I am beginning and ending this post with kid artists and the inspiration they find. It’s never too late to find ours. I recently read about a community that brought people back to their parks by building bird house art projects. It exploded with creativity of the young and old. And better yet, it attracted the birds of many colors and has become a favorite gathering place.
This drawing is by Anja Rozen, a 13-year-old primary school student in Slovenia, she is the winner of the International Plakat Miru competition. Anja was chosen from 600,000 children around the world. “My drawing represents the land that connects us and unites us. Humans are knit together. If one gives up, others fall. We are all connected to our planet and to each other, but unfortunately, we have little knowledge of it. We are intertwined together. “
To shine a light on kids taking action to care for the planet and the wildlife around us.
At Kids Making A Difference, we are committed to empowering and encouraging social responsibility in kids across the globe, because we know that even small acts and young people can create BIG change.
Kids Making A Difference partners with universities, non-profits, companies, and the government to promote opportunities and simple acts that support healthy wildlife and a healthy planet.
Making A Difference partners with universities, non-profits, companies, and the government to promote opportunities and simple acts that support healthy wildlife and a healthy planet.
Known as “The Girl Who Silenced the World for 5 Minutes,” Severn Cullis-Suzuki, is daughter of environmental activist David Suzuki. She raised the money to attend the Earth Summit with three fellow students to present environmental issues from a youth perspective. The video of her powerful speech has been viewed over 31 million times!
The Guinn brothers launched the Climate Change Is 4 Real (CC4R) to virtually connect leaders in climate change, ocean health, and mass animal extinction with classrooms and student groups across the globe.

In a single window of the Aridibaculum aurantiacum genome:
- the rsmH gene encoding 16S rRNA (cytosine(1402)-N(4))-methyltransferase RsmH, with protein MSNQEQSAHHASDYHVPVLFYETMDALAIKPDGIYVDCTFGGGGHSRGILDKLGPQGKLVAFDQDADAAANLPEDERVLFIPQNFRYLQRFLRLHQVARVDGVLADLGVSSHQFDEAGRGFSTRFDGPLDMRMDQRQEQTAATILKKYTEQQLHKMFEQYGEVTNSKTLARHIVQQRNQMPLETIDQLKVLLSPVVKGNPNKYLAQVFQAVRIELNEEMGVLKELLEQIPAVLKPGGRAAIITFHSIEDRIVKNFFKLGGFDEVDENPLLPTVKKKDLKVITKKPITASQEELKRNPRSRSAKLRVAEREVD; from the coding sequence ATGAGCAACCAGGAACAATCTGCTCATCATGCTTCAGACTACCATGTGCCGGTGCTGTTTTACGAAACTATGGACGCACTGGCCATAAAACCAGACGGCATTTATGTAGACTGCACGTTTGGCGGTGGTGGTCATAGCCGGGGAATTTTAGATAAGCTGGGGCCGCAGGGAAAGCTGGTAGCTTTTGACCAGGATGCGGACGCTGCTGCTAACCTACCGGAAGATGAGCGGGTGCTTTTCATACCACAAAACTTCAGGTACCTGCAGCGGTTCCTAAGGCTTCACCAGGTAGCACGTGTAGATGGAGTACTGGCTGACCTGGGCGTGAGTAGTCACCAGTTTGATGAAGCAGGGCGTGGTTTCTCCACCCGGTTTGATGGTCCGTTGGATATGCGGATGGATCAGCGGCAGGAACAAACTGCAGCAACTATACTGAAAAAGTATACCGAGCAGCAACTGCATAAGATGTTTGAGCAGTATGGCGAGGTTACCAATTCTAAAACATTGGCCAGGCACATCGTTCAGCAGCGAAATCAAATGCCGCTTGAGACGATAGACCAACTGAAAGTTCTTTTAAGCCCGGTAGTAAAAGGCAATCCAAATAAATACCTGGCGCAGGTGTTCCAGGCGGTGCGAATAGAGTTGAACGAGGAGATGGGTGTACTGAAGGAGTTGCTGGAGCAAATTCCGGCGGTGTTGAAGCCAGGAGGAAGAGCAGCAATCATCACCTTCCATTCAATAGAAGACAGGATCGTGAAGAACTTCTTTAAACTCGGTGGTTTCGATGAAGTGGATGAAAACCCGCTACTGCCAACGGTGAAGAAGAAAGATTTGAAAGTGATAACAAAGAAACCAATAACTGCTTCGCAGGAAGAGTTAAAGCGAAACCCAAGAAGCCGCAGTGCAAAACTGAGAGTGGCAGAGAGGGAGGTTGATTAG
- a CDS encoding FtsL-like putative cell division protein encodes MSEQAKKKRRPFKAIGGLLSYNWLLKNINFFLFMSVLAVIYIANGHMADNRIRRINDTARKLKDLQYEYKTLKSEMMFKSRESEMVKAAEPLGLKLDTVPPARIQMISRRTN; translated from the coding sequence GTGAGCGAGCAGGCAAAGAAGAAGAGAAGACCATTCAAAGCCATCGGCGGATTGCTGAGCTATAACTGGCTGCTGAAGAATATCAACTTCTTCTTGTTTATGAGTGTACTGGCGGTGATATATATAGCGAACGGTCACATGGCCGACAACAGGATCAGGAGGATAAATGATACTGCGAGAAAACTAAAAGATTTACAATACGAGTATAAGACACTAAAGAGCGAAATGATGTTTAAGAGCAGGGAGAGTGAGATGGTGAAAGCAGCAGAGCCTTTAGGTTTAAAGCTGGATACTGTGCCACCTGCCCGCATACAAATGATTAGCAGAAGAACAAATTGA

Kids of any age can make a difference for their schools, communities and the planet. We recently met an artistic 5th grader at The McGillis School in Salt Lake City, Utah, who is doing a lot to make her world a better place. Meet Willow Arens, who reached out to us to thank us for the work we do as a nonprofit and creative reuse center. We replied and asked her for ideas for how kids can make a difference through art, just like her. Here’s what she taught us.
One simple thing kids can do to help their communities is support nonprofit organizations that they believe in. They can volunteer, help raise money for them, or send a kind letter to boost morale. Willow sent us a letter thanking us for what we do and it made our day! “We were doing something called a ‘friendly letter’ [for school] where you write to a local business that we like a lot and tell them why we like it….[I wrote to Clever Octopus] because I like art a lot,” said Willow about her assignment. Hearing from community members like her encouraged us to keep doing our important work. We also love the octopus artwork she made for us!
Willow also helps the planet by creating art made of sustainable materials. She uses found objects like rocks and driftwood in her art. Willow said, “Sometimes when I’m on river trips, I find driftwood. I like making stuff from the driftwood. Because it’s dead, it would just decompose if nobody uses it.” Making art out of what you already have around you also helps keep unnecessary waste out of the landfill. Kids are really good at thinking creatively about even the most ordinary things!
No matter what you make art out of, Willow says that creating art helps make the world a better place. She explained that making art helps the community “because you can express how you feel.” And when you get better at expressing your feelings, you get along better with those around you and make more friends. Her art practice has certainly helped her community and her friends!
Arbor Day is soon approaching. Find a park and plant a tree. And follow its potential. Then think back now and again on this simple act of kindness for our home planet. It’s how we do better.